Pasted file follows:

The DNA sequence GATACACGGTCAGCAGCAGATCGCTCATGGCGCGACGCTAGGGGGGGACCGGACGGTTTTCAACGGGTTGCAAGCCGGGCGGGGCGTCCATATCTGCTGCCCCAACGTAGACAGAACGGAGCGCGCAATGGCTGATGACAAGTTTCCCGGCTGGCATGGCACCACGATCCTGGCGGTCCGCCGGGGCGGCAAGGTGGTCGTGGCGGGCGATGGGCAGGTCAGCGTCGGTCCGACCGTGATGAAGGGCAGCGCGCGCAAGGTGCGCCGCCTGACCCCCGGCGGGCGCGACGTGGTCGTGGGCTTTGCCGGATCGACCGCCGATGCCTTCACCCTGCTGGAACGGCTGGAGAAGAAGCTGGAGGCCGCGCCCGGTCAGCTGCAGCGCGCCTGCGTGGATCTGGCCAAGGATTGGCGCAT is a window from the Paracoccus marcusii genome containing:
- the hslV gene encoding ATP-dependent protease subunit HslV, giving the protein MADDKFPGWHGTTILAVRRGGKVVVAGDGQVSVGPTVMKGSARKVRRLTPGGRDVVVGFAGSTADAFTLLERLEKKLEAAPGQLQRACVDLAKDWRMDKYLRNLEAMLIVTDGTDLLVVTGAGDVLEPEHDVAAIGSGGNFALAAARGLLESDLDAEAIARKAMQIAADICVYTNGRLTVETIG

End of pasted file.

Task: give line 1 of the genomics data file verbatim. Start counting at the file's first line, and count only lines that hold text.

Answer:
The DNA sequence GATACACGGTCAGCAGCAGATCGCTCATGGCGCGACGCTAGGGGGGGACCGGACGGTTTTCAACGGGTTGCAAGCCGGGCGGGGCGTCCATATCTGCTGCCCCAACGTAGACAGAACGGAGCGCGCAATGGCTGATGACAAGTTTCCCGGCTGGCATGGCACCACGATCCTGGCGGTCCGCCGGGGCGGCAAGGTGGTCGTGGCGGGCGATGGGCAGGTCAGCGTCGGTCCGACCGTGATGAAGGGCAGCGCGCGCAAGGTGCGCCGCCTGACCCCCGGCGGGCGCGACGTGGTCGTGGGCTTTGCCGGATCGACCGCCGATGCCTTCACCCTGCTGGAACGGCTGGAGAAGAAGCTGGAGGCCGCGCCCGGTCAGCTGCAGCGCGCCTGCGTGGATCTGGCCAAGGATTGGCGCAT is a window from the Paracoccus marcusii genome containing: